"[A]ny man who urges another not to register on June 5, or argues that the registration order is illegal and need not
be obeyed, or who intimates that one required to register can safely refrain from registering [...] has committed the
crime of treason against the United States and may be punished by death."
This page is first in a series of materials (mostly newspaper clippings) that pertain to the controversy surrounding conscientious objection at the dawn of America's involvement in World War I and HWLD's obvious investment in the cause. Additionally, a line of correspondence concerning Franklin Roosevelt, a man named 'Ned,' and the Office of Naval Intelligence ambiguously dated Monday October 21st was included – this particular item may have something to do with the Zimmerman Telegram (stay tuned).
The initial reason these primary sources caught my eye was that it was unusual (thus far) to find a jumble of smaller papers grouped together on the reels – typically, there's one document per page/per scan. Looking more closely, I was excited to find draft registration cards (I have a passion for bureaucratic forms; it must be the sociologist in me). In the images below, the section for race on the second example provides important insight into how race was conceived at the time and, in turn, institutionalized (or vice versa). Apparently, one could be either 'White,' 'Negro,' 'Oriental,' or 'Indian (citizen or noncitizen)' – the rigid distinctions are noteworthy. Could someone check off more than one race? Of all the races, it's ironic (or perhaps grimly understandable) that American Indians would be specifically compelled to divulge their citizenship status as part of their racial identity when it's their land that the United States occupies.
The newspaper article that HWLD clipped was published June 3, 1917 and is only an excerpt of a longer one that can be found here. It seems a recurring tendency in socially liberal protest (be it for women's suffrage or conscientious objection) to hark back to slavery as the ultimate denunciation of an oppressive rule of law. How common was this overall? How was this interpretation received by contemporaries? And, more specifically, how did people of color negotiate the (appropriated) language of these (mostly white) women and men if and when their interests intersected?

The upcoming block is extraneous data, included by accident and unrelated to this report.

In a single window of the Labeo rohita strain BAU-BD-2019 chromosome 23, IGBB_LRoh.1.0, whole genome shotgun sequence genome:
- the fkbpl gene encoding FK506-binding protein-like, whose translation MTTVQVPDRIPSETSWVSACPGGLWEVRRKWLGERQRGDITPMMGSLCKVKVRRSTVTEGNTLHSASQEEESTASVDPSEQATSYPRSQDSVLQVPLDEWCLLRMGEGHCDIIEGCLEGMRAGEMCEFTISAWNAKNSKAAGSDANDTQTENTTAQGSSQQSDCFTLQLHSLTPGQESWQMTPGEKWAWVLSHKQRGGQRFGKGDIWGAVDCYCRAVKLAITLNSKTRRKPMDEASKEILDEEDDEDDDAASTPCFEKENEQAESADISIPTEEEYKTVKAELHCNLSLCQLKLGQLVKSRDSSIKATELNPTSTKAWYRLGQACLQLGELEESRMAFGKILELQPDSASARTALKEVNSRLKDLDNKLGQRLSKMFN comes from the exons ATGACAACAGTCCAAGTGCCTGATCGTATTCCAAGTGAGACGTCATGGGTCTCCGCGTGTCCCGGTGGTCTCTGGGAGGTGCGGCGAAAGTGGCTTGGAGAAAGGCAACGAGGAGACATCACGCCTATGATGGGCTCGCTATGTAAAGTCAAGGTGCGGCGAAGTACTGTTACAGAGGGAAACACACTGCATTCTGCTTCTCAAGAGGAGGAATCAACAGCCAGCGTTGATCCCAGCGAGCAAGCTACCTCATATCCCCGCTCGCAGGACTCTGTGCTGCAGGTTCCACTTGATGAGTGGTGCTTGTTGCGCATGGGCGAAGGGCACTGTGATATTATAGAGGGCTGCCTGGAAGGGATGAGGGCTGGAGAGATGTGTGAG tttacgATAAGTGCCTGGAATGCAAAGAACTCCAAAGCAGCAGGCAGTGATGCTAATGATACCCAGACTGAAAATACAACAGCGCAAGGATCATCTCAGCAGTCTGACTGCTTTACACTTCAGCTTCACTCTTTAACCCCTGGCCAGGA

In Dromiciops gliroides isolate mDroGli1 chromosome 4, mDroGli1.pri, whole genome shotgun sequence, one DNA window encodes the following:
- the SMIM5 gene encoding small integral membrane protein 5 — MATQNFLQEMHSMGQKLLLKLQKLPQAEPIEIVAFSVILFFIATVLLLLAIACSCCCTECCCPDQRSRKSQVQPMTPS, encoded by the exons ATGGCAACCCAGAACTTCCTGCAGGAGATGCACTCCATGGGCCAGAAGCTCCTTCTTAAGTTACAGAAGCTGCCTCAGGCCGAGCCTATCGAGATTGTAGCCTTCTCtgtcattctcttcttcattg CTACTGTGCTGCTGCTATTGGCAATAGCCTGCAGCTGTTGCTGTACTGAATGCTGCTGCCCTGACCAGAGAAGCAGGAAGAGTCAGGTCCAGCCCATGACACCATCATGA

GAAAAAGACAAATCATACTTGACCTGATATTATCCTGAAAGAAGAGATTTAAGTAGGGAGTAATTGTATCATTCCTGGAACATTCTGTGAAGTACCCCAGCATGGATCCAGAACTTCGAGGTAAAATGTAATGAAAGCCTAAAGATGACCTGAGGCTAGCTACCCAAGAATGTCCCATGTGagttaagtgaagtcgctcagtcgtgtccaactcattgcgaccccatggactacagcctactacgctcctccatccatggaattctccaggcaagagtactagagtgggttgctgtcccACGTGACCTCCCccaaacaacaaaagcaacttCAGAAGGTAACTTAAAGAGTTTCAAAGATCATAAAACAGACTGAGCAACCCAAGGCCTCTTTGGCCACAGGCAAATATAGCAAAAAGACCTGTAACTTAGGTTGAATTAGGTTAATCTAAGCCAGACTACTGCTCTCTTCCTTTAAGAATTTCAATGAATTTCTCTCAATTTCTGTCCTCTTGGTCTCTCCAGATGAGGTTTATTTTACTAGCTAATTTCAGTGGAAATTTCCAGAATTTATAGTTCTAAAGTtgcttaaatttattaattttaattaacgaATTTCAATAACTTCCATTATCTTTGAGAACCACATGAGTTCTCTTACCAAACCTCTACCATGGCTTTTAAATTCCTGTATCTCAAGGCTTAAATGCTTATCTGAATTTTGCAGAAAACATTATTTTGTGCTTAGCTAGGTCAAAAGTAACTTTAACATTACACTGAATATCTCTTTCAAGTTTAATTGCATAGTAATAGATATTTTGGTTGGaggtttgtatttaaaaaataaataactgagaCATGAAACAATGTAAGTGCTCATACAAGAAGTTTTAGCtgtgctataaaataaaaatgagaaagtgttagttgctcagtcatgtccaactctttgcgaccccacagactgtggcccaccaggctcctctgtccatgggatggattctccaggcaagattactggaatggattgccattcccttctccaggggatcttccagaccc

I was surprised to learn that conscientious objectors were threatened with the death penalty. Of course, the Swarthmore Peace Collection provides better background on the fate of these men than the empty threats of a single man. Yet the censorship of pacifist activists was to be expected, given the context. Indeed, the Espionage Act was passed less than two weeks after the article was published. How did the threat of penalty affect HWLD and his compatriots' efforts? How did he personally feel about this legislation? It's times like these I wish I could see his side of the correspondence and not just the letters he himself saved. Despite all the archival efforts on his end, he remains, in some sense, a kind of voiceless historical actor who is only brought to life through his papers and the words of others contained in them. How does one go about tracking down his own words?
Lastly, the mysterious strip of paper:
"Letter from Franklin Roosevelt saying he will be glad to
take up the question about Ned with the Office of the Naval
Intelligence and will try to have the records straightened out.
He hopes the next time Ned is interviewed, he will explain fully."
No year, no signature. After some rough calculations, it would seem that 1918 would be the year when October 21st was a Monday – which seemed about right. A Google search with keywords 'Franklin Roosevelt,' 'Ned,' and 'Office of Naval Intelligence' gave me two excerpts from the books Roosevelt and Churchill: Men of Secrets by David Stafford and Cloak and Dollar: A History of American Secret Intelligence by Rhodri Jeffreys-Jones. Edward Bell ('Ned' to Roosevelt, who was a Harvard friend and classmate) was a diplomatic/intelligence liaison between America and Britain. It is through his hands that the Zimmerman Telegram was received by FDR. However, this news broke out in the early months of 1917 – so whether this letter has to do with such a seminal event remains to be seen.
in the Henry Wadsworth Longfellow Dana Papers (DG 011), Swarthmore College Peace Collection.